But the issue doesn't just lie with the word on its own. Many more terms used in connection with the discussion about assisted suicide reinforce, more or less subtly, the impression that this is a reprehensible and fundamentally punishable act. In the explanatory statement to paragraph 217 (in which, thankfully, the word "suicide" does not appear), there is a lot of talk about "organized suicide assistance." The word "assistance" in German criminal law refers exclusively to the support of criminal offenses. The word "organized" in this context immediately resonates with the word "crime."

Piergiorgio Welby was denied a church funeral because he asked his doctor to unplug him — Photo: Luca Coscioni

In addition, one commits suicide. You can commit many things, but above all: mistakes, sins or crimes. Which brings us back to the linguistic connotations of "suicide."

Incidentally, the notion of "suicide" often used by suicide support advocates is problematic for another reason: here, there is a heroization of this act, behind which in turn hides a certain ideological position. We should, therefore, stick to the neutral term "self-death." As I said, the words we use shape our thinking.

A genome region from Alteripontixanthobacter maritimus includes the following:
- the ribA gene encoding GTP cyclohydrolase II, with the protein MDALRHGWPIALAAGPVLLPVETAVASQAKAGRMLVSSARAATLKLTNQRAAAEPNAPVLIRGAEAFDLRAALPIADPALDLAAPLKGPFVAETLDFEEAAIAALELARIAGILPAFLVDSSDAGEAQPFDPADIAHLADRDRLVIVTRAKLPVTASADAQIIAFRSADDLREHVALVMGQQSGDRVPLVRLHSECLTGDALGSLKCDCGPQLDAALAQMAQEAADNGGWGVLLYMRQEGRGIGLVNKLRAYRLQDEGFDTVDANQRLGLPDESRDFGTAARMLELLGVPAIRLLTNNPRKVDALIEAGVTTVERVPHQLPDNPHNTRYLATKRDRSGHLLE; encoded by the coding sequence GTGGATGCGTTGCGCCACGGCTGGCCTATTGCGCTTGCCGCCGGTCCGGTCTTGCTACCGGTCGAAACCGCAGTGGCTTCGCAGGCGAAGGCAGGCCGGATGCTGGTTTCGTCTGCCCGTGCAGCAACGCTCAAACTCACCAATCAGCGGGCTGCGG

Finally, a somewhat provocative thought in relation to the debate on suicide assistance. The word "suicide" goes back to the Latin sui caedere, which refers to suicide as the abrupt termination of a usually physically healthy life. The majority of suicides in Germany fall under this definition, most of which are due to potentially treatable psychiatric causes and must be prevented. It is in this domain that psychiatry, which is not always gotten praise, has made a lot of progress in recent years.

But what about those people who are suffering from an incurable physical illness and who are seeking medical help to cut short a period of dying that is considered distressing or unworthy? Is the word "suicide assistance" really appropriate in view of the stigmatization that goes along with the term "suicide"?

In some Anglo-Saxon countries, such as Canada, the term "medical aid in dying" is used in this context. This is not considered as an alternative to palliative medicine, but as necessary additional assistance in the few but unfortunately unquestionably existing cases in which even the best palliative medicine cannot alleviate suffering — both physical and existential.

Separating these extreme situations from suicidal thoughts could help create a discourse that is also free of any prejudice about how, as a society, we can best do justice to these suffering fellow human beings — it could be us one day, after all. To pursue this idea could well be worthwhile for the Federal Constitutional Court and perhaps also for the enlightened lawmakers.